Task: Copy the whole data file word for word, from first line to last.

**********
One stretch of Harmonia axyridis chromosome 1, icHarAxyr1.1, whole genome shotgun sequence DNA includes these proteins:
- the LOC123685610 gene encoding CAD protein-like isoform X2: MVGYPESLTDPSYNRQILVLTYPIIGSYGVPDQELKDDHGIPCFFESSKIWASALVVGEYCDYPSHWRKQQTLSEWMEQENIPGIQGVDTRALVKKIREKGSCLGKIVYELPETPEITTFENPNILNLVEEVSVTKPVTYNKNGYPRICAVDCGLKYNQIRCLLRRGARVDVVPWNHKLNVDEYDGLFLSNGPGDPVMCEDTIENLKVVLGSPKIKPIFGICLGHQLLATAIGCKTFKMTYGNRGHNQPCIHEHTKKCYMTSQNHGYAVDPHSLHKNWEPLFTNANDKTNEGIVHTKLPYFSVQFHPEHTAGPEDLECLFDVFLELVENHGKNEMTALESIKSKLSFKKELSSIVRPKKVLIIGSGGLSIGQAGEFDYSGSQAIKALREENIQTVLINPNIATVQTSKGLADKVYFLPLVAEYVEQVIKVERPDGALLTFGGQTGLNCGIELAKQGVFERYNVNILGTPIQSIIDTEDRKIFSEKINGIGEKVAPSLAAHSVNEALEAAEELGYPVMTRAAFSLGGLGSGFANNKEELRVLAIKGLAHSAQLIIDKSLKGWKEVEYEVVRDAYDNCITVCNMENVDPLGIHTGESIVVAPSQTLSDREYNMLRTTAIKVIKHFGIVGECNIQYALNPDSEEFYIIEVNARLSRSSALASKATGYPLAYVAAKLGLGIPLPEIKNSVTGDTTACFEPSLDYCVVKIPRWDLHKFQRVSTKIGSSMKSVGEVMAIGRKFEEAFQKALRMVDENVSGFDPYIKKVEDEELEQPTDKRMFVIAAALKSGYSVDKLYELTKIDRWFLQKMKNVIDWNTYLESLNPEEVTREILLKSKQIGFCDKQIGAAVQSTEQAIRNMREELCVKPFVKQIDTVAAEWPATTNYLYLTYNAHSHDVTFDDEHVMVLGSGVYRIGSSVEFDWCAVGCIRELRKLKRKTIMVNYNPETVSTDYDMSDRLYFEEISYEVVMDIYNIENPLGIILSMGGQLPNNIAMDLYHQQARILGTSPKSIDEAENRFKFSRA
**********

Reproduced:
One stretch of Harmonia axyridis chromosome 1, icHarAxyr1.1, whole genome shotgun sequence DNA includes these proteins:
- the LOC123685610 gene encoding CAD protein-like isoform X2: MVGYPESLTDPSYNRQILVLTYPIIGSYGVPDQELKDDHGIPCFFESSKIWASALVVGEYCDYPSHWRKQQTLSEWMEQENIPGIQGVDTRALVKKIREKGSCLGKIVYELPETPEITTFENPNILNLVEEVSVTKPVTYNKNGYPRICAVDCGLKYNQIRCLLRRGARVDVVPWNHKLNVDEYDGLFLSNGPGDPVMCEDTIENLKVVLGSPKIKPIFGICLGHQLLATAIGCKTFKMTYGNRGHNQPCIHEHTKKCYMTSQNHGYAVDPHSLHKNWEPLFTNANDKTNEGIVHTKLPYFSVQFHPEHTAGPEDLECLFDVFLELVENHGKNEMTALESIKSKLSFKKELSSIVRPKKVLIIGSGGLSIGQAGEFDYSGSQAIKALREENIQTVLINPNIATVQTSKGLADKVYFLPLVAEYVEQVIKVERPDGALLTFGGQTGLNCGIELAKQGVFERYNVNILGTPIQSIIDTEDRKIFSEKINGIGEKVAPSLAAHSVNEALEAAEELGYPVMTRAAFSLGGLGSGFANNKEELRVLAIKGLAHSAQLIIDKSLKGWKEVEYEVVRDAYDNCITVCNMENVDPLGIHTGESIVVAPSQTLSDREYNMLRTTAIKVIKHFGIVGECNIQYALNPDSEEFYIIEVNARLSRSSALASKATGYPLAYVAAKLGLGIPLPEIKNSVTGDTTACFEPSLDYCVVKIPRWDLHKFQRVSTKIGSSMKSVGEVMAIGRKFEEAFQKALRMVDENVSGFDPYIKKVEDEELEQPTDKRMFVIAAALKSGYSVDKLYELTKIDRWFLQKMKNVIDWNTYLESLNPEEVTREILLKSKQIGFCDKQIGAAVQSTEQAIRNMREELCVKPFVKQIDTVAAEWPATTNYLYLTYNAHSHDVTFDDEHVMVLGSGVYRIGSSVEFDWCAVGCIRELRKLKRKTIMVNYNPETVSTDYDMSDRLYFEEISYEVVMDIYNIENPLGIILSMGGQLPNNIAMDLYHQQARILGTSPKSIDEAENRFKFSRA